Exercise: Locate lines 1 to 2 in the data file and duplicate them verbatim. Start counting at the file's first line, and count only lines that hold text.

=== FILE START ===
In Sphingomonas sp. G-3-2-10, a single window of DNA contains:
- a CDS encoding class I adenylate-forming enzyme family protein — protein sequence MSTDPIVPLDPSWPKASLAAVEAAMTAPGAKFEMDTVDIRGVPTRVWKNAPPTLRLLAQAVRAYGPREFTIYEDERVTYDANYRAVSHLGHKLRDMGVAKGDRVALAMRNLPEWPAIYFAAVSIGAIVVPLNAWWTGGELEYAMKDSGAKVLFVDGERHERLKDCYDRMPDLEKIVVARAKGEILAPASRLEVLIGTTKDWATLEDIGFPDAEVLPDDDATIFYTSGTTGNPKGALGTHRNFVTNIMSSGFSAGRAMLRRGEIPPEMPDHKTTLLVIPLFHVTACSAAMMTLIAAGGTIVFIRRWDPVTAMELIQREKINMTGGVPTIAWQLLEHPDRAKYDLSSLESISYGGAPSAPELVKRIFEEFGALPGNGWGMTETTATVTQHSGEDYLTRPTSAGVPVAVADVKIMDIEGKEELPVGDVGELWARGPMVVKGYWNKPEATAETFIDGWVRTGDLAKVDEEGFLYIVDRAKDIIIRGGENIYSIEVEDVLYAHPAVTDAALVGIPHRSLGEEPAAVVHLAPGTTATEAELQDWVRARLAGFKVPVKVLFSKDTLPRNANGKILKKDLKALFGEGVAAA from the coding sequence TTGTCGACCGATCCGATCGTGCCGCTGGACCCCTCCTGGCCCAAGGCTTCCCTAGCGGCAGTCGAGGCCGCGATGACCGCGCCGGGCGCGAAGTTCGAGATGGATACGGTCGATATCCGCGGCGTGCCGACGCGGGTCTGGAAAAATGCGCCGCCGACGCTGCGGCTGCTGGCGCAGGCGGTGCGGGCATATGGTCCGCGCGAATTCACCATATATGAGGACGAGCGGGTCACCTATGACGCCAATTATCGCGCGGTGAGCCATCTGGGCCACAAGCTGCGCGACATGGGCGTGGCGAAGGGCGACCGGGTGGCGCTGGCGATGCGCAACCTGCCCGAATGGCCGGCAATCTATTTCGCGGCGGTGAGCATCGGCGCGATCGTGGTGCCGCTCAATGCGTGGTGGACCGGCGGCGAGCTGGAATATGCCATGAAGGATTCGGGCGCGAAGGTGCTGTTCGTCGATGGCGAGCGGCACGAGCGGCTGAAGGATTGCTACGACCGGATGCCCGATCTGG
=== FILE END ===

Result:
In Sphingomonas sp. G-3-2-10, a single window of DNA contains:
- a CDS encoding class I adenylate-forming enzyme family protein — protein sequence MSTDPIVPLDPSWPKASLAAVEAAMTAPGAKFEMDTVDIRGVPTRVWKNAPPTLRLLAQAVRAYGPREFTIYEDERVTYDANYRAVSHLGHKLRDMGVAKGDRVALAMRNLPEWPAIYFAAVSIGAIVVPLNAWWTGGELEYAMKDSGAKVLFVDGERHERLKDCYDRMPDLEKIVVARAKGEILAPASRLEVLIGTTKDWATLEDIGFPDAEVLPDDDATIFYTSGTTGNPKGALGTHRNFVTNIMSSGFSAGRAMLRRGEIPPEMPDHKTTLLVIPLFHVTACSAAMMTLIAAGGTIVFIRRWDPVTAMELIQREKINMTGGVPTIAWQLLEHPDRAKYDLSSLESISYGGAPSAPELVKRIFEEFGALPGNGWGMTETTATVTQHSGEDYLTRPTSAGVPVAVADVKIMDIEGKEELPVGDVGELWARGPMVVKGYWNKPEATAETFIDGWVRTGDLAKVDEEGFLYIVDRAKDIIIRGGENIYSIEVEDVLYAHPAVTDAALVGIPHRSLGEEPAAVVHLAPGTTATEAELQDWVRARLAGFKVPVKVLFSKDTLPRNANGKILKKDLKALFGEGVAAA from the coding sequence TTGTCGACCGATCCGATCGTGCCGCTGGACCCCTCCTGGCCCAAGGCTTCCCTAGCGGCAGTCGAGGCCGCGATGACCGCGCCGGGCGCGAAGTTCGAGATGGATACGGTCGATATCCGCGGCGTGCCGACGCGGGTCTGGAAAAATGCGCCGCCGACGCTGCGGCTGCTGGCGCAGGCGGTGCGGGCATATGGTCCGCGCGAATTCACCATATATGAGGACGAGCGGGTCACCTATGACGCCAATTATCGCGCGGTGAGCCATCTGGGCCACAAGCTGCGCGACATGGGCGTGGCGAAGGGCGACCGGGTGGCGCTGGCGATGCGCAACCTGCCCGAATGGCCGGCAATCTATTTCGCGGCGGTGAGCATCGGCGCGATCGTGGTGCCGCTCAATGCGTGGTGGACCGGCGGCGAGCTGGAATATGCCATGAAGGATTCGGGCGCGAAGGTGCTGTTCGTCGATGGCGAGCGGCACGAGCGGCTGAAGGATTGCTACGACCGGATGCCCGATCTGG